Brazil’s far right President Jair Bolsonaro on Monday night brushed off suggestions that he might have ties to the men charged with murdering Marielle Franco, a prominent city councilwoman in Rio de Janeiro, who was gunned down last March.
Franco, 38, was a rising political star who frequently called out police brutality and advocated for women and LGBTQA groups in Brazil — groups which Bolsonaro has denigrated repeatedly. The night Franco was murdered she was returning home from an event about empowering black women when her car was sprayed with bullets, killing her and her driver instantly.
Last week, two former police officers, Élcio Queiroz and Ronnie Lessa, were arrested and charged with Franco’s murder. Prosecutors claimed Franco was “summarily executed for her political activity in the defense of the causes she defended.”
Soon after the arrests however, a number of alleged links to Bolsonaro began to emerge. Queiroz was pictured with the president, while Lessa was found to have lived in the same beachside complex as Bolsonaro prior to the president’s electoral victory. According to police, one of Bolsonaro’s sons had also allegedly dated the second suspect’s daughter.
“The worst photograph in Jair Bolsonaro’s life” https://t.co/68EhLA9VTn This image is starting to circulate in Brazil. It appears to show Brazil’s far right president with 1 of men arrested this morning for #MarielleFranco murder pic.twitter.com/KMns2EbqVy
— Tom Phillips (@tomphillipsin) March 12, 2019
In an interview with Fox News on Monday night, Bolsonaro dismissed the idea that he or his family might have been involved with the murder.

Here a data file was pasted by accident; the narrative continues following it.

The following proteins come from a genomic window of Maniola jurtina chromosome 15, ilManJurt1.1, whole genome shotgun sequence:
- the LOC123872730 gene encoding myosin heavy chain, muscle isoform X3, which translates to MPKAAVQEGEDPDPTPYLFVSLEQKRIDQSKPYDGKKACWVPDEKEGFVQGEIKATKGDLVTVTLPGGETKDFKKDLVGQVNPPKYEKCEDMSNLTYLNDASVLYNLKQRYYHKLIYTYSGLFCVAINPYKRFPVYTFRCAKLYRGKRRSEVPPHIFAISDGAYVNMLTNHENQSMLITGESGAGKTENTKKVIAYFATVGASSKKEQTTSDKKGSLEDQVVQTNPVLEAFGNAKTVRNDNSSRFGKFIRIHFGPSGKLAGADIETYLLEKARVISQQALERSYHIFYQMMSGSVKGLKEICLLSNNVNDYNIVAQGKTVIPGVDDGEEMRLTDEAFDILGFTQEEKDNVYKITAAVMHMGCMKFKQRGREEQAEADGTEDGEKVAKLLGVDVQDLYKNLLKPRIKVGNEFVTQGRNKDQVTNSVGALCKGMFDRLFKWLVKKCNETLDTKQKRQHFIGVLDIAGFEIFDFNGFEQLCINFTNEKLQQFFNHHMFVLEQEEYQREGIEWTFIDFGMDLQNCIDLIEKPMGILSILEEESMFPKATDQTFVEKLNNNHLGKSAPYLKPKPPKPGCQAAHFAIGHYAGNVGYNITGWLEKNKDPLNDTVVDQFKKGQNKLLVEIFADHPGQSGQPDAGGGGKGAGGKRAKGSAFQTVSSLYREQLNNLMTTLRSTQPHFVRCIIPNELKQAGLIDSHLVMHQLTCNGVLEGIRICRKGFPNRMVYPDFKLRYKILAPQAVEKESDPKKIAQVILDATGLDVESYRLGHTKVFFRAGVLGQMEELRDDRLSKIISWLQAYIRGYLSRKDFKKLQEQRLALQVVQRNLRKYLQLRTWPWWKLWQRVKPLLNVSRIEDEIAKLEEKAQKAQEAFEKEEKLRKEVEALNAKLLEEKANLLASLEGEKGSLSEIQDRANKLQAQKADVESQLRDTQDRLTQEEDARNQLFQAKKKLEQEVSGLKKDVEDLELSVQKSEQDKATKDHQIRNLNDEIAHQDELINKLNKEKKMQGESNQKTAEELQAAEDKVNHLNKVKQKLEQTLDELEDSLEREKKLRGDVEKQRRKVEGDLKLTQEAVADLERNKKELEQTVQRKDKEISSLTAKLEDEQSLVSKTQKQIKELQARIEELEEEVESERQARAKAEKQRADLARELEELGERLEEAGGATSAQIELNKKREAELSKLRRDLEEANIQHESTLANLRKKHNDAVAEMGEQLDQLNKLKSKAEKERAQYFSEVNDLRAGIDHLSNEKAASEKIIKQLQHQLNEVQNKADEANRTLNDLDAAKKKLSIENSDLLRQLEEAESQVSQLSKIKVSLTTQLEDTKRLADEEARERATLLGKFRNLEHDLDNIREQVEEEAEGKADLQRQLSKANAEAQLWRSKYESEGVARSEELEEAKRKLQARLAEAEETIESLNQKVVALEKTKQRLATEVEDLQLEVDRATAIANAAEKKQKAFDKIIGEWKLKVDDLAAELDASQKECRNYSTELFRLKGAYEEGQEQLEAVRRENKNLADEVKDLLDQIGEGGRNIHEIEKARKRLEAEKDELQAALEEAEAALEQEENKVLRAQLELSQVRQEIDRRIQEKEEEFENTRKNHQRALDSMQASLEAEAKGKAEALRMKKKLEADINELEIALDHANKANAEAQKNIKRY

“I am a former Brazilian army captain and the military police officers in Rio de Janeiro are to large extent good friends of mine,” he said. “By coincidence, one of these alleged killers of Marielle — he wasn’t really a neighbor of mine, he lived on the opposite side of the street but of course the media that has always criticized me they wanted to establish a clear connection — but I never saw that gentleman in my gated community.”
He added, “What kind of motivation could I possibly have to be the mastermind of some murder like that? I didn’t even know her.”
There is no evidence to suggest that either Bolsonaro or his family are directly linked to the assassination, and there’s no indication that he had prior knowledge of it.
But the case does highlight the uncomfortably close links between the Brazilian president and the country’s militias, which can best be described as paramilitary vigilante groups often made up of former military and police personnel.
Both of the suspects have ties to a militia outlet known as “The Crime Bureau,” which was previously tied to Bolsonaro in a January report by O Globo, a Brazilian newspaper. That report revealed that Bolsonaro’s son, Flávio, a state assemblyman, had employed both the wife and mother of the Crime Bureau’s founder — who himself was a former captain of the Brazilian police’s elite BOPE unit — in his government office.
Franco’s murder, and the desire to find both the shooters and other potential suspects responsible, has become a flash point within Brazil.
“For years we sold a postcard image of paradise, the country of Carnival, of happy, cordial people,” Mônica Benício, Franco’s partner, told The New York Times last week. “The execution of Marielle, and the election of the current president, revealed to the world that we are racist, that we are sexist, misogynist, LGBT-phobic.”
Since his election, Bolsonaro has been criticized for his attempts to crack down on marginalized communities as well as his violent rhetoric. Referencing the country’s low-income favelas — in which Franco herself had been raised and to which she maintained strong ties up until her death — the president last year proposed using snipers to shoot down any favela resident seen carrying a firearm.
He has also said he would be “incapable” of loving a son who was gay and expressed a desire to make it easier for Brazilians to buy guns.
Bolsonaro’s strong-arm policies, along with his promise to make right-wing reforms to the Brazilian economy, have made him a strong ally of President Donald Trump, whom he is set to meet with on Tuesday.
In his Fox News interview Monday night, the Brazilian president praised Trump and celebrated their similarities.
“We have a great deal in common,” he said. “I have been highly criticized because of this but I will not, of course, deny what I do think. … I’m willing to open my heart up to him, and do whatever is to the benefit of both the Brazilian and the Americans.”